Posts Tagged 'american orthodox music'

An Orthodox choir school: how I’d do it

Since I’ve just run a couple of posts that have touched upon the topic of choir schools, and last week I had occasion to run the pitch — such as it presently is — past a couple of friends, maybe I can take a moment to go into detail about how I could see an Orthodox choir school coming together.

First, what have I already done? Well, in 2005, I went to New York for the first time. While I was there, I visited St. Thomas Episcopal Church on 5th Ave, and heard their choir of men and boys for the first time. I learned more about the St. Thomas Choir School (there’s a video here that I can’t embed), and became fascinated by the model and its heritage, and convinced that it would be fantastically worthwhile to adapt it for Orthodox use. In 2007, I published this piece as a blog post (it originally had been intended for The Word, although, alas, the submission was never acknowledged). In 2009, it was picked up by AGAIN Magazine as an article titled “Teach a child to sing: Thoughts about Orthodox choir schools”. Fr. Chris Metropulos noticed the article, and interviewed me on the OCN show Come Receive the Light. All of this really amounted to me throwing the broad strokes of a big idea out there to see if anybody would run with it; I can’t really say I wasn’t given a platform, because I was, but nobody ran with it.

Which isn’t to say that nobody responded at all. I got an e-mail from a Mover and Shaker who was really intrigued, but who said, frankly, we’re so far away from being able to speak meaningfully of what a school could accomplish that there’s just no conversation to be had with anybody right now.

And that was that, until 2013, when a documentary on the Madeleine Choir School in Salt Lake City titled The Choir was released on DVD. I immediately bought ten copies in bulk and sent them out to various musical leaders on the American Orthodox scene with a copy of my AGAIN article saying, in essence, This is exactly what I was talking about. This is what we should be doing. Watch this and then let’s talk.

The same Mover and Shaker who had responded positively to the article was the sole person to respond to the mailing, and this person continued to respond positively. In fact, this person said — that’s great; now, here are another ten people who need to see this. So, I sent out another ten copies of the DVD with the article to the suggested names; no response.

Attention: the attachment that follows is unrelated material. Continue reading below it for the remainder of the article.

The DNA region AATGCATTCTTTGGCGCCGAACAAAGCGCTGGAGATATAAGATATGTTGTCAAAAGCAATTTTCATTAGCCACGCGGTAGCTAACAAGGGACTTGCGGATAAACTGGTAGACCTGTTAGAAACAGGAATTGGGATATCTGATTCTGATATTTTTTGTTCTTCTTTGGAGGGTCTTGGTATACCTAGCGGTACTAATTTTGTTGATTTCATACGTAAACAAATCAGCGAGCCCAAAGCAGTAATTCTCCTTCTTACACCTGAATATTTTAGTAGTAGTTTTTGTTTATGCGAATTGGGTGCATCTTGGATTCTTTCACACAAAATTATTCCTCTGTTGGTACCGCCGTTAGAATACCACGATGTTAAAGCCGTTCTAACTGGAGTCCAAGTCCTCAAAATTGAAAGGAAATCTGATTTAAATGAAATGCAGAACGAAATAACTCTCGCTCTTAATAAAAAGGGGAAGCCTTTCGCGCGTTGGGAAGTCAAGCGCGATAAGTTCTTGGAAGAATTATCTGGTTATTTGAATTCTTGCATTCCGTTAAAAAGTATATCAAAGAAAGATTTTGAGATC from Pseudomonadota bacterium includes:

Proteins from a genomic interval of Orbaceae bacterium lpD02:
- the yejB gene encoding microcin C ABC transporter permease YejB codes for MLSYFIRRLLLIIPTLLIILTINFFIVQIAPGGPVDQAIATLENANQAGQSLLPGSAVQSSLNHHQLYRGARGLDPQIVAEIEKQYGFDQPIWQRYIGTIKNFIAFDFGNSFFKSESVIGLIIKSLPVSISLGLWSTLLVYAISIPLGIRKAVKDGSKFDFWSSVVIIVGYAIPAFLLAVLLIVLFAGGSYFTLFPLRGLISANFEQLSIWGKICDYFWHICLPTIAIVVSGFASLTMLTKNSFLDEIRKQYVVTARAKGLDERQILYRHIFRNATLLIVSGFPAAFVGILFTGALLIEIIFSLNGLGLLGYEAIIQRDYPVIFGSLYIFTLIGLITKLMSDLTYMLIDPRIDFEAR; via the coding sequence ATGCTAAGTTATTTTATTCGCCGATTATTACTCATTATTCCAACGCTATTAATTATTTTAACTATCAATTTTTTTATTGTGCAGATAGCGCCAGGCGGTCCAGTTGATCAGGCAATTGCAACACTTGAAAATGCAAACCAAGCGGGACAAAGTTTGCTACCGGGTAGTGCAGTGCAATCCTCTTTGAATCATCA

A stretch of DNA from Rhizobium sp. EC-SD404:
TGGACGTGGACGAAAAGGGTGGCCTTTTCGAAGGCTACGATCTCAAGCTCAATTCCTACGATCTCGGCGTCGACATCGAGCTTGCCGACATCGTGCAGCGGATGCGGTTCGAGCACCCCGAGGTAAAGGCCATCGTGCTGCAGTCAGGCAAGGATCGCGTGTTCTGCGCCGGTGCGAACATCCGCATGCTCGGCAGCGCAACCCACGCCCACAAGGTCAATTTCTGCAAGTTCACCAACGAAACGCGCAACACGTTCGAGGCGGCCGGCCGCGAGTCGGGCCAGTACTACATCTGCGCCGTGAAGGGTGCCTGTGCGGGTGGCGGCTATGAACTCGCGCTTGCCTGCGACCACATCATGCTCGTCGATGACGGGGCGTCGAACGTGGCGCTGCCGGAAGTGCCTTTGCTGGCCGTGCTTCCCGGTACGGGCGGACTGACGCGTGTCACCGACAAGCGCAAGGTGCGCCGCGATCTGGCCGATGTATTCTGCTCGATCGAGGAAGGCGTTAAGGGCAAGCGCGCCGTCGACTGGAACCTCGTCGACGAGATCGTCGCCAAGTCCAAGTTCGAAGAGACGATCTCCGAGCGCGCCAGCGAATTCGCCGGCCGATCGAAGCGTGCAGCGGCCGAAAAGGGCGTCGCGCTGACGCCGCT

Well, now there’s been a piece on a Catholic choir school that has run on CBS Good Morning. It’s a moment, a fleeting one, but I may as well try to take advantage of it.

So, I’m going to give you my pitch. If it inspires you, makes you want to help, please talk to me. This is a vision, to be clear, that I want to see succeed because I want there to be just such a school I can send my kids to. Certainly I want to facilitate the vision, but I want to be a participant, not an overlord. I’ll do whatever I have to, but I don’t need to run the show. I’m shouting it from the rooftops as much as I can until there’s a critical mass of others to do it, and then if there’s a capacity I can serve in that I’m actually suited to, I will, but I’ll be happy just to be a parent of a student. This is my vision thus far, but it need not be mine alone, and it need not be my baby that I guard jealously.

An Orthodox choir school is a parochial school attached to a parish or a cathedral that has as its educational mission the training of primary school-aged children from all Orthodox jurisdictions for excellence in Orthodox Christian musical service. They will receive, as part of their standard curriculum, a high level of musical education, both in terms of general musical skills as well as skills specific to Orthodox musical service, and they will be exposed broadly to the rich heritage of Eastern Orthodox liturgical music — Byzantine chant, Slavic chant and polyphony, Greek-American choral music, modern composers who engage Orthodox spirituality in concert works, and so on. The students will contribute regularly to the liturgical life of the parish/cathedral by singing services throughout the week; they will function as outreach to the community at large by means of concerts and recordings; they will also represent the school, the parish/cathedral, and the musical traditions of Orthodox Christianity by touring. Historically, many such schools are made up of boy trebles, who must then leave when their voices change; the vision here is that an Orthodox choir school will be co-educational, and there will be choirs for students to sing in as they get older.